Saturday, 25 February 2012


"So, what makes you feel comfortable?"
This was the question I asked a group of seven to nine year olds this week. We were in the woods for the first session of our Forest School sessions and I wanted to help focus them on what they would be doing over the next few weeks. Their answers were the sort of this you would expect, sitting on the sofa, laying in bed, being wrapped up in a cozy blanket. We feel comfortable when we are doing things that are easy and we have done them before. But that isn't why children take part in Forest Schools.

Forest School programmes are about more than spending time in the woods and exploring. They are also about encouraging children's motivation and helping to develop positive attitudes, stretching the children and helping them realise their skills. These things just don't happen when you stay in your comfort zone.

Challenge: moving out of your comfort zone
 but still being able to function
This was how I explained to the group; we would be coming to the woods for Forest School and this is to challenge them, to try new things and for them to find out things they didn't know they could do. It is important for the children to be challenged but at the same time making sure they don't feel pushed too far.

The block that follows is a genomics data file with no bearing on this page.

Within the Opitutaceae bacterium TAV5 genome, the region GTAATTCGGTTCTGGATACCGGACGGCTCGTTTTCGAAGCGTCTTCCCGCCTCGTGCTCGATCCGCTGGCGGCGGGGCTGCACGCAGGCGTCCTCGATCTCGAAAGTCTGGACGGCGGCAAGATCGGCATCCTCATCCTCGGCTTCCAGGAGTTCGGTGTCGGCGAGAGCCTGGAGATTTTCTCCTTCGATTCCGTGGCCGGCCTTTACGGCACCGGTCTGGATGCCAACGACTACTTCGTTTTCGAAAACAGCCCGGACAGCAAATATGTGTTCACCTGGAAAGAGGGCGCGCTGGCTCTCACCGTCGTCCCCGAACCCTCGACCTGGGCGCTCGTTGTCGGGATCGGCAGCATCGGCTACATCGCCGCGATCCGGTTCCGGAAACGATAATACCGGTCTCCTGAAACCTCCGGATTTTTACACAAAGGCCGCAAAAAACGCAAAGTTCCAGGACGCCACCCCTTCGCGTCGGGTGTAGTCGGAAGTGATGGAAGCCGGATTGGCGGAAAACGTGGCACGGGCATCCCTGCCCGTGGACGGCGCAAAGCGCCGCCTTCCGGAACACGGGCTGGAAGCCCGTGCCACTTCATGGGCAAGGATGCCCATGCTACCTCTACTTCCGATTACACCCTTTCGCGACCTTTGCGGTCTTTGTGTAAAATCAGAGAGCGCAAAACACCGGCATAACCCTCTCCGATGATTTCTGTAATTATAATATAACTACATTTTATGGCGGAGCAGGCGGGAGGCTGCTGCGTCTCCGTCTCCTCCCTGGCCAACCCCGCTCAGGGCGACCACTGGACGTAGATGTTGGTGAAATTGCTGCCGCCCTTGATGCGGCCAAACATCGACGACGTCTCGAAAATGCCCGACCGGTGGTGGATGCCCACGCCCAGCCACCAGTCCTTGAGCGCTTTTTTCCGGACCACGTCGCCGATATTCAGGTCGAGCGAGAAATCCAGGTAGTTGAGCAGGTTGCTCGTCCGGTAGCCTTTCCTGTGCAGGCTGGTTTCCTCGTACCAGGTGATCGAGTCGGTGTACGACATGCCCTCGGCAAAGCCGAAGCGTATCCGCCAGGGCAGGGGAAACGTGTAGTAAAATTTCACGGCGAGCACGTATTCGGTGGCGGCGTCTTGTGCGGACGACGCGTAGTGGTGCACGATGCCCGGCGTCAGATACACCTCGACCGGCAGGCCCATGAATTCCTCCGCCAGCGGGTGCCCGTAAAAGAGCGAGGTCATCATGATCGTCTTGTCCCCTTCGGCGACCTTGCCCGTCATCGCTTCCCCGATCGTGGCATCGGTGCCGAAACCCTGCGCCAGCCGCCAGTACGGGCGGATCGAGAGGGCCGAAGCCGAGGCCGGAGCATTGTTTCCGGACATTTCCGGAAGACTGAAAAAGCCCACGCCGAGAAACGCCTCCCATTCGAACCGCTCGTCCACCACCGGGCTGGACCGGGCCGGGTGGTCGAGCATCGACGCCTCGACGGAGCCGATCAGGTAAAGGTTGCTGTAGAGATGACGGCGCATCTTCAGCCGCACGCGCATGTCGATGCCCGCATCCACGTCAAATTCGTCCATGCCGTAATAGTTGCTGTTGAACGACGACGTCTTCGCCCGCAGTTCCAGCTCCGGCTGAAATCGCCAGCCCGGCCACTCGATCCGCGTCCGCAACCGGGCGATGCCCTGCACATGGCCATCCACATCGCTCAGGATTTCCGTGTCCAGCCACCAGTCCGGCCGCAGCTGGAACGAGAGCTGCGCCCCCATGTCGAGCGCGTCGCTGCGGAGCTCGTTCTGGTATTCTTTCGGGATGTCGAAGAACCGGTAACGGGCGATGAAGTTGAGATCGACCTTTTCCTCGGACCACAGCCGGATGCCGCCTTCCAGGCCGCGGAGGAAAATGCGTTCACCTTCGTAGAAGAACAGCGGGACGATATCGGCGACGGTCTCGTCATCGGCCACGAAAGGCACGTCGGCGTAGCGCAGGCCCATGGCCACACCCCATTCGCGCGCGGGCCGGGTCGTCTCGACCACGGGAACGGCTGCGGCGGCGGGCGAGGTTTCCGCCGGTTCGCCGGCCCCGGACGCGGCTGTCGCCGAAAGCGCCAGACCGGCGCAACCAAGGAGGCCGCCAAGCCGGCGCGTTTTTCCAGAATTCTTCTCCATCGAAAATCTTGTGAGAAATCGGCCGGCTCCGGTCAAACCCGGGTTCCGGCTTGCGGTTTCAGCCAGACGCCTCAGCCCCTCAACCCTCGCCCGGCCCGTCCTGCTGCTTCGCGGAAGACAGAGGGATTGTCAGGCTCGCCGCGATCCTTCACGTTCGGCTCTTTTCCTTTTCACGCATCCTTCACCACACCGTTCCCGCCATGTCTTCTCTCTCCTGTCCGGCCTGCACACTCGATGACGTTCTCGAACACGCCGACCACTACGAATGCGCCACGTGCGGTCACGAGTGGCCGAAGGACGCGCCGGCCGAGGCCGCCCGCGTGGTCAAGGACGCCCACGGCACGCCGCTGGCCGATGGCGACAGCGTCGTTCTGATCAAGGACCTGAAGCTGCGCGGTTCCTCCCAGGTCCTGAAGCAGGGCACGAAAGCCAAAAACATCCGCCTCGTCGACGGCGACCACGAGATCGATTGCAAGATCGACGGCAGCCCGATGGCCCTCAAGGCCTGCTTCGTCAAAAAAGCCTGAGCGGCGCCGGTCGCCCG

I've been thinking about this model for a while, it is in common parlance in adventure activity circles and leadership management but I don't normally share this sort of thinking directly with the children. I was talking with a friend Kirsty who is a youthworker about how she shares models like this with the young people and this is so simple I knew the seven to nine year olds could get it too. So we laid out the different elements and talked about how important it is to move out of your comfort zone. They got it straight away and I saw lots of self motivated behaviour.

Comfort zones are such a personal individual thing and this is where the most important challenge for these children will come from. The challenge they set themselves.


  1. Hi Lily & thanks for adding this to the outdoor play link up. I love watching even the young children I work with discovering that they can do something they were a little unsure about at first.

  2. Great post -- what an important part of the need to get kids back in touch with Nature! Thanks. I'm following via your RSS feed, and hope you'll check out One Man's Wonder when you can.


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